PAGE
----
Continuing with our artist profiles of artists both living and working in the Hamptons, our next artist is Hans Van de Bovenkamp, who lives in Sagaponack
Artist Hans Van de Bovenkamp in his Sagaonack studio. Photo by Eileen Casey
- Hans Van de Bovenkamp was born in Holland in 1938, and in 1958 attended the School of Architecture, Amsterdam, Holland, and then from 1959 to 1961 attended the University of Michigan, Ann Arbor
, Ml (B.S. Science and Design).
Van de Bovekamp has received the Best Sculpture Award, Guild Hall
, East Hampton in 2003. In 1996 he won the Sanctuary Design Competition, Omega Holistic Health Institute, in Rhinebeck, New York, and in 1976 he was enrolled in the American Institute of Arts and Letters, New York. In 1976 he was awarded the Nebraska Bicentennial Sculpture Competition in Sydney, Nebraska; and in 1964 he was awarded the Emily Lowe Sculpture Award in New York.
Van de Bovenkamp is an Advisory Board member to the Institute for Symbolic Studies and the Omega Institute. He is also a member of the International Sculpture Center; New York Sculptors Guild; and the Royal Society of British Sculptors. Commited to his community, Van de Bovenkamp will be one of the 18 artists participating in the AdultCamp @ Ross "Collectors Eye" series where "visitors will tour both influential and emerging artists' studios on the East End, and gain a glimpse into the mystery and process that goes into the formation of ideas and the creation of work" [beginning June 30 through Aug. 18]. Van de Bovenkamp has also recently donated pieces for auction to the Springs Improvement Society, as well as the Hamptons Music Festival.
"Confluence," 1976, Sydney, NE, for the Bicenntenial.
Commenting on his beliefs as an artist, Van de Bovenkamp states, "I have become increasingly aware of art as a dialogue between matter and spirit. In recent works, I have emphasized myth, symbol, and dreams and the evolution of time (historically and with aging) to evoke an atmosphere in which the sculpture and its environment speak to the subconscious of the observer."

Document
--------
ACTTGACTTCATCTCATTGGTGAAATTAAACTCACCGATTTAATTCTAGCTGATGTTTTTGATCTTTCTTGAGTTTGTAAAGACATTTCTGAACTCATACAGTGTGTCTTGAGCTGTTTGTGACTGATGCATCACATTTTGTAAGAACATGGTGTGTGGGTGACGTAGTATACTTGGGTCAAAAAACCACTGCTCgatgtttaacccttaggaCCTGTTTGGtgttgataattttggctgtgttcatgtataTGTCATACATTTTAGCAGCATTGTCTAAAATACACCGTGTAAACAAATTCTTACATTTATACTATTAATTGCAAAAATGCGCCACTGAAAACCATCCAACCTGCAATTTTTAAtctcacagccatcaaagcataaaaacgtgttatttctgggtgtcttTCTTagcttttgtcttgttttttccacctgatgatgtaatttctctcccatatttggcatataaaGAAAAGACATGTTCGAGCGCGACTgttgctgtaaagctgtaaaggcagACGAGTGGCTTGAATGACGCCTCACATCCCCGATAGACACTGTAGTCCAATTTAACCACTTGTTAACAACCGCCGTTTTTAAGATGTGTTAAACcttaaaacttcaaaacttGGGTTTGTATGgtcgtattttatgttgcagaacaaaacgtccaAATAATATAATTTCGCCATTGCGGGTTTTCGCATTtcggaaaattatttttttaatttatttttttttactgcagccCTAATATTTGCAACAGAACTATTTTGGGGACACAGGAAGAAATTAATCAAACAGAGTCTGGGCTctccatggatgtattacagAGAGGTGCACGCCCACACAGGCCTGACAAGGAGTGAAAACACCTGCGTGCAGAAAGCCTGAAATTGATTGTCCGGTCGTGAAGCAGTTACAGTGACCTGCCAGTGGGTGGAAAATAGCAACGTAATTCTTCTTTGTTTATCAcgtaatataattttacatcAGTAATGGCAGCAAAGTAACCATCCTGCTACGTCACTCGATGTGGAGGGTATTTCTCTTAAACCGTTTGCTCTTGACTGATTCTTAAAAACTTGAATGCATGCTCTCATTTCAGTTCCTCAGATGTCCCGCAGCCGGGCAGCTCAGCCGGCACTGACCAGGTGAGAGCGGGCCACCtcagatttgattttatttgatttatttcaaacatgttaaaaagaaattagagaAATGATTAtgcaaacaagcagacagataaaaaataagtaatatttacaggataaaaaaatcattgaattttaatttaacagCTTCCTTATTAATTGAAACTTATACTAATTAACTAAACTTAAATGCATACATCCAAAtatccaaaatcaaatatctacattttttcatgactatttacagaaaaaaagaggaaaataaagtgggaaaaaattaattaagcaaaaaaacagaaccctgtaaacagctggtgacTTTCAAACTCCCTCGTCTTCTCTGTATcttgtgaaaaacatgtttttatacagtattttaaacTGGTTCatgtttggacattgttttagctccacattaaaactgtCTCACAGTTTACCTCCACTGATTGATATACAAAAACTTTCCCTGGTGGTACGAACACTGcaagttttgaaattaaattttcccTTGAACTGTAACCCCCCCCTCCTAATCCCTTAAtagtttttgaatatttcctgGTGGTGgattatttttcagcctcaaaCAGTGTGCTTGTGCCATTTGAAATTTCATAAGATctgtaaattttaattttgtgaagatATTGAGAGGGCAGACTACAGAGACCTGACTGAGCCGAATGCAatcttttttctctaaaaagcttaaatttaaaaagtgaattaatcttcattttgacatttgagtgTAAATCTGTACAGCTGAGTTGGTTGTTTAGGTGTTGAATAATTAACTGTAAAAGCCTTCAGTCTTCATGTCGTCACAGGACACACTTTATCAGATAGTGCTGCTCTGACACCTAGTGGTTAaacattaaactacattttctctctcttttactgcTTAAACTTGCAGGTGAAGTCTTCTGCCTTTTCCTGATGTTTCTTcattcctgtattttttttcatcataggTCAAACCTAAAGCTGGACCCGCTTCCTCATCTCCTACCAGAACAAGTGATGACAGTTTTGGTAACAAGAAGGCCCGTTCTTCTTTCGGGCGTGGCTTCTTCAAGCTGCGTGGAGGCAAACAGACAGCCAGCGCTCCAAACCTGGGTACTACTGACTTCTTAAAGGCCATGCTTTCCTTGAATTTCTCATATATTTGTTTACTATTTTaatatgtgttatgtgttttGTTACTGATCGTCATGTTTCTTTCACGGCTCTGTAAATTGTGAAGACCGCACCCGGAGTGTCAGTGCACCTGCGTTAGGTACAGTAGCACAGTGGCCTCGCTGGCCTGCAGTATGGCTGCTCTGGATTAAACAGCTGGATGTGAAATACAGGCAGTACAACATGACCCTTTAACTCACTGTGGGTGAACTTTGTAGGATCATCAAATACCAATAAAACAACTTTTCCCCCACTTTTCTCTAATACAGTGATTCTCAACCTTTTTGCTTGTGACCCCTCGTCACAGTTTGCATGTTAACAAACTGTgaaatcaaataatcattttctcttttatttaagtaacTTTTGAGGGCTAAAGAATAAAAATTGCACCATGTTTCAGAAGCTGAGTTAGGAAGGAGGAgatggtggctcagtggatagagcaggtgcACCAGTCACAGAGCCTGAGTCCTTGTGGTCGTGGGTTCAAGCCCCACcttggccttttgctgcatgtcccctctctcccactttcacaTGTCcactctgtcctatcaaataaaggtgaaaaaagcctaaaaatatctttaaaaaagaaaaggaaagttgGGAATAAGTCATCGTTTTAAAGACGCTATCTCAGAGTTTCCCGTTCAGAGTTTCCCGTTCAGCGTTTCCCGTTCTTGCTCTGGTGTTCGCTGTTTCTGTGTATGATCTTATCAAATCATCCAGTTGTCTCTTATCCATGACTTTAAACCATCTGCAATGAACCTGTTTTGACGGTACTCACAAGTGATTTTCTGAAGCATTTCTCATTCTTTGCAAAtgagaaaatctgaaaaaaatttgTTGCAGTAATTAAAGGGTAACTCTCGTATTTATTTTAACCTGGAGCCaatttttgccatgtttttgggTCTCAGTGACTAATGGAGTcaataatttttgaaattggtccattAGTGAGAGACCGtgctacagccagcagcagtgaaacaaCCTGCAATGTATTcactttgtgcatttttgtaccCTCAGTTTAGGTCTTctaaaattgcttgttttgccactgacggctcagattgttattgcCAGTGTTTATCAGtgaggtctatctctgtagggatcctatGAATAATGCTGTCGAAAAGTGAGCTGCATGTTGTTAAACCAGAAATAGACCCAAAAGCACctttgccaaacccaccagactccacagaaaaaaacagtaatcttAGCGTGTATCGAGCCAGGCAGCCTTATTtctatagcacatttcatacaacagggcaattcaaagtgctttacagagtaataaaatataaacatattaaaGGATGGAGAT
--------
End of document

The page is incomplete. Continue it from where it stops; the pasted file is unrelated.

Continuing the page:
Further elaborating, "These miniature landscape 'shrines,' with symbolic trees, water, spirit houses, stairs to indicate scale, are all with the orientation to the celestial world. These landscapes are intimate and hopefully one day they can be realized full scale, as they have been built throughout history by various cultures and are today still experienced as tourist meccas."
When did you start making art and what medium(s) do you consider to be your roots in art?
Since 1961, I have been exhibiting all over the world. I have had more than 50 one-man shows in addition to taking part in numerous group exhibits.
What is it about the Hamptons that brought you here and enticed you to stay, work, and pursue your art here as opposed to some place else?
I came out here to visit friends - de Kooning, Lassaw, Ray Parker
, Syd Solomon and Tony Rosenthal
- I knew them all in my 20s, and had a studio next to de Kooning. For many years I had been isolated in evolving my body of work, and had no one to talk to about it, however, I am now with a gallery (Louis K. Meisel
Gallery) and I can talk to him about my work just as I made that connection so many years ago to artists living out here. My wife, Siv Cedering